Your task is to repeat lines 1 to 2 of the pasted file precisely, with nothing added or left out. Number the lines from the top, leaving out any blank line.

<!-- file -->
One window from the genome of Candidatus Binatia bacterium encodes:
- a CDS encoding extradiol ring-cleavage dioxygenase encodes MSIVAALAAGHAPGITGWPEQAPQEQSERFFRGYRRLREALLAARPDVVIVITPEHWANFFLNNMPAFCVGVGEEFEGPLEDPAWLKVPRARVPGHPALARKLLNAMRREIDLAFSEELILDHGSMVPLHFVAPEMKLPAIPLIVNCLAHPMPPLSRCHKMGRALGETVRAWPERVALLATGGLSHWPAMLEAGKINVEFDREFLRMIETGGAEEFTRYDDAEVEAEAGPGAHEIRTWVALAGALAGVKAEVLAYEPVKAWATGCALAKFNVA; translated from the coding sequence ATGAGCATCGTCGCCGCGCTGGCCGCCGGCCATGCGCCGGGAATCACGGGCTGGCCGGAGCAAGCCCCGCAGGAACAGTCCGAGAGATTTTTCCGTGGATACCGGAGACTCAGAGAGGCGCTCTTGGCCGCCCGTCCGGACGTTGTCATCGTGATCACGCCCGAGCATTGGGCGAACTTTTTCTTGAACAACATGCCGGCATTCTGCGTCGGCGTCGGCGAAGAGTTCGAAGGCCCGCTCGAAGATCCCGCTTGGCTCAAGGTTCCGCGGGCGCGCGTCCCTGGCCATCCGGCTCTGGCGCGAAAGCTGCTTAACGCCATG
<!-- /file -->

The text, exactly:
One window from the genome of Candidatus Binatia bacterium encodes:
- a CDS encoding extradiol ring-cleavage dioxygenase encodes MSIVAALAAGHAPGITGWPEQAPQEQSERFFRGYRRLREALLAARPDVVIVITPEHWANFFLNNMPAFCVGVGEEFEGPLEDPAWLKVPRARVPGHPALARKLLNAMRREIDLAFSEELILDHGSMVPLHFVAPEMKLPAIPLIVNCLAHPMPPLSRCHKMGRALGETVRAWPERVALLATGGLSHWPAMLEAGKINVEFDREFLRMIETGGAEEFTRYDDAEVEAEAGPGAHEIRTWVALAGALAGVKAEVLAYEPVKAWATGCALAKFNVA; translated from the coding sequence ATGAGCATCGTCGCCGCGCTGGCCGCCGGCCATGCGCCGGGAATCACGGGCTGGCCGGAGCAAGCCCCGCAGGAACAGTCCGAGAGATTTTTCCGTGGATACCGGAGACTCAGAGAGGCGCTCTTGGCCGCCCGTCCGGACGTTGTCATCGTGATCACGCCCGAGCATTGGGCGAACTTTTTCTTGAACAACATGCCGGCATTCTGCGTCGGCGTCGGCGAAGAGTTCGAAGGCCCGCTCGAAGATCCCGCTTGGCTCAAGGTTCCGCGGGCGCGCGTCCCTGGCCATCCGGCTCTGGCGCGAAAGCTGCTTAACGCCATG